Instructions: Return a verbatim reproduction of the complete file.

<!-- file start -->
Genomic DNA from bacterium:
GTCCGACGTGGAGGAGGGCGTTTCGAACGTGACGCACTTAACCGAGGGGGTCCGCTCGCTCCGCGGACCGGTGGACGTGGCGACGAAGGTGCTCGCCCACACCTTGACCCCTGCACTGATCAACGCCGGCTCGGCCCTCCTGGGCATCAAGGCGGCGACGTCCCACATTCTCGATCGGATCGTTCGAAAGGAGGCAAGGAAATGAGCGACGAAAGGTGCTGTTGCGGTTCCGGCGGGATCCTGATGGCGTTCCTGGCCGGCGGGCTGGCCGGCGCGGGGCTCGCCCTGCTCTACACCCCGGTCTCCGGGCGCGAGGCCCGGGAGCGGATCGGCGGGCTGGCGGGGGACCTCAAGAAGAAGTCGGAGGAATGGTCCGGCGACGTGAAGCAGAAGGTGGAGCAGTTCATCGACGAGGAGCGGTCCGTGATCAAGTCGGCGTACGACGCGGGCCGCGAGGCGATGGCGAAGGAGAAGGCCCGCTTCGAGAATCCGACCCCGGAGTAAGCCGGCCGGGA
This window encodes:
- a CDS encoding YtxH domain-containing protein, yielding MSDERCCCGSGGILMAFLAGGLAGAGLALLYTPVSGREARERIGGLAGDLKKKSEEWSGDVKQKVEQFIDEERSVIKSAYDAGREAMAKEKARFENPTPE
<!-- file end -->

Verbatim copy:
Genomic DNA from bacterium:
GTCCGACGTGGAGGAGGGCGTTTCGAACGTGACGCACTTAACCGAGGGGGTCCGCTCGCTCCGCGGACCGGTGGACGTGGCGACGAAGGTGCTCGCCCACACCTTGACCCCTGCACTGATCAACGCCGGCTCGGCCCTCCTGGGCATCAAGGCGGCGACGTCCCACATTCTCGATCGGATCGTTCGAAAGGAGGCAAGGAAATGAGCGACGAAAGGTGCTGTTGCGGTTCCGGCGGGATCCTGATGGCGTTCCTGGCCGGCGGGCTGGCCGGCGCGGGGCTCGCCCTGCTCTACACCCCGGTCTCCGGGCGCGAGGCCCGGGAGCGGATCGGCGGGCTGGCGGGGGACCTCAAGAAGAAGTCGGAGGAATGGTCCGGCGACGTGAAGCAGAAGGTGGAGCAGTTCATCGACGAGGAGCGGTCCGTGATCAAGTCGGCGTACGACGCGGGCCGCGAGGCGATGGCGAAGGAGAAGGCCCGCTTCGAGAATCCGACCCCGGAGTAAGCCGGCCGGGA
This window encodes:
- a CDS encoding YtxH domain-containing protein, yielding MSDERCCCGSGGILMAFLAGGLAGAGLALLYTPVSGREARERIGGLAGDLKKKSEEWSGDVKQKVEQFIDEERSVIKSAYDAGREAMAKEKARFENPTPE